Sanni Grahn-Laasonen (NCP), the Minister of Education, has declared her readiness to take action to address the decline in vaccination coverage in some regions in Finland.
Grahn-Laasonen on Sunday proposed that a study be launched to explore a variety of means to raise the national vaccination coverage to a sufficient level, including making child benefits or other family benefits conditional on the child being vaccinated.
“We have to have the courage to discuss means to prevent the erosion of the vaccination coverage,” she underscored in a press release. “Small children are unable to make decisions about their own health and how to take care of it independently. That is a responsibility for the parents. Duties and obligations are last-resort measures, but [we have to consider] if we have already crossed that line.”
Grahn-Laasonen reminded that guaranteeing a high vaccination coverage is necessary to safeguard children and the entire population from contagious diseases.
“Not vaccinating your child is not a private matter,” she argued. “If parents refuse to vaccinate their children, there will be no herd immunity to prevent diseases from spreading and transmitting to small children who, due to their young age, have yet to received the vaccination.”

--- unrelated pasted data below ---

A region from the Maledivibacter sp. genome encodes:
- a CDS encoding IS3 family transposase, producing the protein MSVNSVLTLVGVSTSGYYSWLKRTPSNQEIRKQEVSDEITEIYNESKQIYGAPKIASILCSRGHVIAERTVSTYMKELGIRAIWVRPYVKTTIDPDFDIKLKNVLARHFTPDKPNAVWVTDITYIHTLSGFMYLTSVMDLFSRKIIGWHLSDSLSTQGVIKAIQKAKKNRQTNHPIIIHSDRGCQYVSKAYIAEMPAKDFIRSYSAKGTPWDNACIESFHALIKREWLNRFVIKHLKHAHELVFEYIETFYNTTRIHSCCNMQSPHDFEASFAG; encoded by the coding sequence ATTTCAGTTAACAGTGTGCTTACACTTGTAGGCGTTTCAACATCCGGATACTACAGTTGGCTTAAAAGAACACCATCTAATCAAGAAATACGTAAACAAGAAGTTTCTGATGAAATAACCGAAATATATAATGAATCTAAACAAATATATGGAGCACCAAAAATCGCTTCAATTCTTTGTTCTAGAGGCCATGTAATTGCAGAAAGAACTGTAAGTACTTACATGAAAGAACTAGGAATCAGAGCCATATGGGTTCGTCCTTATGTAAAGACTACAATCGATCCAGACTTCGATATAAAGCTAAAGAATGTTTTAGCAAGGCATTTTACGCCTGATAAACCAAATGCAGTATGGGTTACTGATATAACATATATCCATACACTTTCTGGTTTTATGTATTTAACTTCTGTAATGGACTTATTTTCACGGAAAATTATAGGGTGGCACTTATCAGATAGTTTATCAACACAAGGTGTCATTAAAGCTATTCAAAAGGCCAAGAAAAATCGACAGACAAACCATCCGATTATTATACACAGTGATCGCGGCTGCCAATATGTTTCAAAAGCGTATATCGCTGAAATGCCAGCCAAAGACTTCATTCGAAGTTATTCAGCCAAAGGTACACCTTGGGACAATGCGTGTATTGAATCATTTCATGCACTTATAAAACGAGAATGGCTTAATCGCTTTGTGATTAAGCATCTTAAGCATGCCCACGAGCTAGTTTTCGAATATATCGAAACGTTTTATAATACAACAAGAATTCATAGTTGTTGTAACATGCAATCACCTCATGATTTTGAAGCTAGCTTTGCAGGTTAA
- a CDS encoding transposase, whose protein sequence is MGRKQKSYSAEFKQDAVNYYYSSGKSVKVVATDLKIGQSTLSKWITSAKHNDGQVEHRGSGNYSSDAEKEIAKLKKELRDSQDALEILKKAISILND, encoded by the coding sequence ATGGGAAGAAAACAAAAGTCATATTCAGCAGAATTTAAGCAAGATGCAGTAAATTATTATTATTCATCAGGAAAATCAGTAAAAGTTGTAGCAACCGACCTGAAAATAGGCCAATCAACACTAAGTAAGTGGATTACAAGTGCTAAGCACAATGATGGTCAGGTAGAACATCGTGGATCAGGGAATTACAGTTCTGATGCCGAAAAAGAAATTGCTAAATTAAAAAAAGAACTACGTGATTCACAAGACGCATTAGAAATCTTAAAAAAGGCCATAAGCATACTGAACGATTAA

Vaccination rates have declined alarmingly in Finland. No more than 75 per cent of children in certain areas of the country have received the so-called triple vaccine against measles, mumps and rubella, according to the National Institute for Health and Welfare (THL).
A coverage of at least 95 per cent is required to create herd immunity against such contagious diseases.
Mia Laiho (NCP), a first-term Member of the Parliament, revealed earlier last weekend that the coverage is only slightly over 70 per cent in Luoto, Ostrobothnia, where an unvaccinated child was diagnosed with measles last week following a family holiday abroad. YLE on Friday reported that up to 300 people are believed to have been exposed to the highly contagious virus.
“Experts have stated that it is only a matter of time before there is an epidemic. The question you should be asking is why nothing was done about the issue earlier,” Laiho wrote in a blog on Puheenvuoro.
“You simply cannot monitor the low vaccination rates year after year and hope for the best,” she emphasised.
Laiho, a specialist in internal medicine has previously worked as a chief physician at Malmi City Hospital and as resident physician at the Helsinki University Hospital.
Also other experts and policy makers have voiced their concerns about low vaccination rates.
Markku Myllykangas, an adjunct professor of medical sociology at the University of Eastern Finland, viewed in a guest contribution to Ilta-Sanomat on Saturday that one way to restore vaccination rates could be to prohibit unvaccinated children from entering daycare centres.
“Children need our protection, and that is why I am in favour of mandatory vaccinations or at least some kind of sanctions for parents who refuse to vaccinate their children against measles,” he said.
Aleksi Teivainen – HT
Source: Uusi Suomi